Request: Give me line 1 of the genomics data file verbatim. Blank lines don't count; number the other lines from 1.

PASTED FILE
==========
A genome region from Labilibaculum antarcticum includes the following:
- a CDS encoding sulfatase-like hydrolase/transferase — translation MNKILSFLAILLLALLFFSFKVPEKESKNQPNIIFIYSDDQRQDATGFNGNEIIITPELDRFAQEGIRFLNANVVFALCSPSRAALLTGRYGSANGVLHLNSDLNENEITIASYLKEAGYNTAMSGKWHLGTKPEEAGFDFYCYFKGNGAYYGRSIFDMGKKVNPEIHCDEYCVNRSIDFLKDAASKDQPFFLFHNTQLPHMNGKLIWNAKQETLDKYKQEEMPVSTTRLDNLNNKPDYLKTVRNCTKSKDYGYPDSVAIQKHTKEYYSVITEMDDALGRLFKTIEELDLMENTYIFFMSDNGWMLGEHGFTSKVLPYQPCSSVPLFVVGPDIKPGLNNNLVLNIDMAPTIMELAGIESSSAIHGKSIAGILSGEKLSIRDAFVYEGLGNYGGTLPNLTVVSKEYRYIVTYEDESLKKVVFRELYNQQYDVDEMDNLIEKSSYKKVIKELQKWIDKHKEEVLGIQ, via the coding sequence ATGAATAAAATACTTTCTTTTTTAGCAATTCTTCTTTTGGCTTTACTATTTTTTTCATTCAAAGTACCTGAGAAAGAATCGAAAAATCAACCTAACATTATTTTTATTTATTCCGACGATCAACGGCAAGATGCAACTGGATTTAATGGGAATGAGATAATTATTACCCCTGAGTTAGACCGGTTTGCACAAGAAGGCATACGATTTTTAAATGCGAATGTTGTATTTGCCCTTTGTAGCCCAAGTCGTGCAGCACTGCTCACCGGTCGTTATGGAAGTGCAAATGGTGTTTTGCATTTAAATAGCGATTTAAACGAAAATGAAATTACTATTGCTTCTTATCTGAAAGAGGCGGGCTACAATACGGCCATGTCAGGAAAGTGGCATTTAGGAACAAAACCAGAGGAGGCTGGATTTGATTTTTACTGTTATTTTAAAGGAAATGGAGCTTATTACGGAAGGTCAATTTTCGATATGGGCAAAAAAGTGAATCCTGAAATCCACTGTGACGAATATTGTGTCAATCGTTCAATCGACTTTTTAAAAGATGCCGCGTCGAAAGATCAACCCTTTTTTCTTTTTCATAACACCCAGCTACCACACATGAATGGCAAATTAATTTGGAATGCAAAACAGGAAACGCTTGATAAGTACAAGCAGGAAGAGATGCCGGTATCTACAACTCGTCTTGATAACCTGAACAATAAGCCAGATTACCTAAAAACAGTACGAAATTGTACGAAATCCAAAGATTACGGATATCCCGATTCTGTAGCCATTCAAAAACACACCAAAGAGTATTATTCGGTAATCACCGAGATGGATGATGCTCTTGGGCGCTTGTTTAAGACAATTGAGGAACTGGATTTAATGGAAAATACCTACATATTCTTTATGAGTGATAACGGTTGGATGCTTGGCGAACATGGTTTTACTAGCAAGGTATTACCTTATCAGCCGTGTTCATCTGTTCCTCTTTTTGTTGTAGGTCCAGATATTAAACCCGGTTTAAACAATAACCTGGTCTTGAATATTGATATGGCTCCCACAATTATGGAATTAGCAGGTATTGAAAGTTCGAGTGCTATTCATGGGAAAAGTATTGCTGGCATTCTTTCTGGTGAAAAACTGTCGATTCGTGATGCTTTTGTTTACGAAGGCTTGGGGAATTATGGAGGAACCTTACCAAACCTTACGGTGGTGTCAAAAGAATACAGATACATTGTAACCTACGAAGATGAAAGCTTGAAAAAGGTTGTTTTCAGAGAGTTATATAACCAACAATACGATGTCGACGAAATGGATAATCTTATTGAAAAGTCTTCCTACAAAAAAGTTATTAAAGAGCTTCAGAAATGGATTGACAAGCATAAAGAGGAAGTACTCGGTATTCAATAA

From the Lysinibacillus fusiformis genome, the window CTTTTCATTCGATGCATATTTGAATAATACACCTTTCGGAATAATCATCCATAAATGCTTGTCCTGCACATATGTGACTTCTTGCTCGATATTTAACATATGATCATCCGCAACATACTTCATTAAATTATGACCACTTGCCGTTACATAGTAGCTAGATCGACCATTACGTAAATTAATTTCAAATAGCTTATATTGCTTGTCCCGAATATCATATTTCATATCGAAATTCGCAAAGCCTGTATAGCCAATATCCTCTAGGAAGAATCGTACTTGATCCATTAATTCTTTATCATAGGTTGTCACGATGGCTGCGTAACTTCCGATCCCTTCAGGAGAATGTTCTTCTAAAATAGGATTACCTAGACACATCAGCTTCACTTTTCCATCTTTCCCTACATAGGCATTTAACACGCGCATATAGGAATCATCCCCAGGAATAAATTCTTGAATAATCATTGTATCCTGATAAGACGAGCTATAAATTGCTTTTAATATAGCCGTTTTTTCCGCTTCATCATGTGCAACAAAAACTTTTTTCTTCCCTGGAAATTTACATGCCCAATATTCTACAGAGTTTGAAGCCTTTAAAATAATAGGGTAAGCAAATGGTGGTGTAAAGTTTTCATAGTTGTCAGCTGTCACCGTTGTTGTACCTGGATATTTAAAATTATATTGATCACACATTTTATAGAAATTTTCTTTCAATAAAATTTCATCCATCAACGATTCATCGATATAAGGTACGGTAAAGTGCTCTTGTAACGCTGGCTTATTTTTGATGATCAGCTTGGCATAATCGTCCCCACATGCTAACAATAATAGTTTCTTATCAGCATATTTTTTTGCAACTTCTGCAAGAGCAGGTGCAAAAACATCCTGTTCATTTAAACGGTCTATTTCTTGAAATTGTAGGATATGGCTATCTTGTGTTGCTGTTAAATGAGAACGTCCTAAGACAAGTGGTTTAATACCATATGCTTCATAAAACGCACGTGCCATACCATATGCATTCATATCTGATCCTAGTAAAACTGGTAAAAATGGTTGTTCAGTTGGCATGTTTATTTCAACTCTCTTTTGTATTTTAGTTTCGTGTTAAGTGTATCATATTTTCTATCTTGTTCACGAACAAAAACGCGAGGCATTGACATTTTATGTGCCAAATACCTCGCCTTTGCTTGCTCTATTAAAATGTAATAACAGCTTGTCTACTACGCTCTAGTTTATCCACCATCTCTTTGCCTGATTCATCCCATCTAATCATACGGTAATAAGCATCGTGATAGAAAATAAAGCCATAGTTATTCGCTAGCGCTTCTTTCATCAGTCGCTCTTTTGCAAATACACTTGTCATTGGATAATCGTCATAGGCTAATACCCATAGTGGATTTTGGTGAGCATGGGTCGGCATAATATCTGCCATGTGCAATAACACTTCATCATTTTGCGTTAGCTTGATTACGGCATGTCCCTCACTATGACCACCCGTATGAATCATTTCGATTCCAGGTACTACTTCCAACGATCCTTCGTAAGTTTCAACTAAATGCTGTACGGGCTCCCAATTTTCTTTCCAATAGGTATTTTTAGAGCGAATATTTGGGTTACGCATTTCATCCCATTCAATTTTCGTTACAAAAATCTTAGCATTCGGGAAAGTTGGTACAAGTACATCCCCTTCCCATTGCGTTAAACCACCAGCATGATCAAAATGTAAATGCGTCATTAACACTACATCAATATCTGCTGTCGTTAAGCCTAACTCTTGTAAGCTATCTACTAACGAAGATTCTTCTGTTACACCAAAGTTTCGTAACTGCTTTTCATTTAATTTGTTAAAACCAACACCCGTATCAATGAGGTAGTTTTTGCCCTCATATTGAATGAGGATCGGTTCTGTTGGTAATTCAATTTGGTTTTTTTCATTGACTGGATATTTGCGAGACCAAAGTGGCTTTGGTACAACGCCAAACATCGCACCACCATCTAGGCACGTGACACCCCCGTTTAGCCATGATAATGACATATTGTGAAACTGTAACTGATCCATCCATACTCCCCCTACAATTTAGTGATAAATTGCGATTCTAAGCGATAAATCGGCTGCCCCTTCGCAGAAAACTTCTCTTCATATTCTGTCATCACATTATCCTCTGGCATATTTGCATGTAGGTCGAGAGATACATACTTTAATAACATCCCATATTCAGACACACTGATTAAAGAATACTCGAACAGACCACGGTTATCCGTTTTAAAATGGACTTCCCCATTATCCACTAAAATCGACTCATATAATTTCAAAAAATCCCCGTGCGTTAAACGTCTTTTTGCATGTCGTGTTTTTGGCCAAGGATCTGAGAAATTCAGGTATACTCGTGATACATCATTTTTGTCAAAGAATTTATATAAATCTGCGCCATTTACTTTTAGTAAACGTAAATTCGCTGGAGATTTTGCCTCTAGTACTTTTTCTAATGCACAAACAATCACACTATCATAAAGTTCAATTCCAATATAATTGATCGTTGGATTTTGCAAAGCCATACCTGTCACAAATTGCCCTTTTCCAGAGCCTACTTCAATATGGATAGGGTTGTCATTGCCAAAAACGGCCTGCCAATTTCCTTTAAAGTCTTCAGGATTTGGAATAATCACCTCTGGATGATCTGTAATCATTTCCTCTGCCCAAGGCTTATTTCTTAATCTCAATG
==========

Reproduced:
A genome region from Labilibaculum antarcticum includes the following: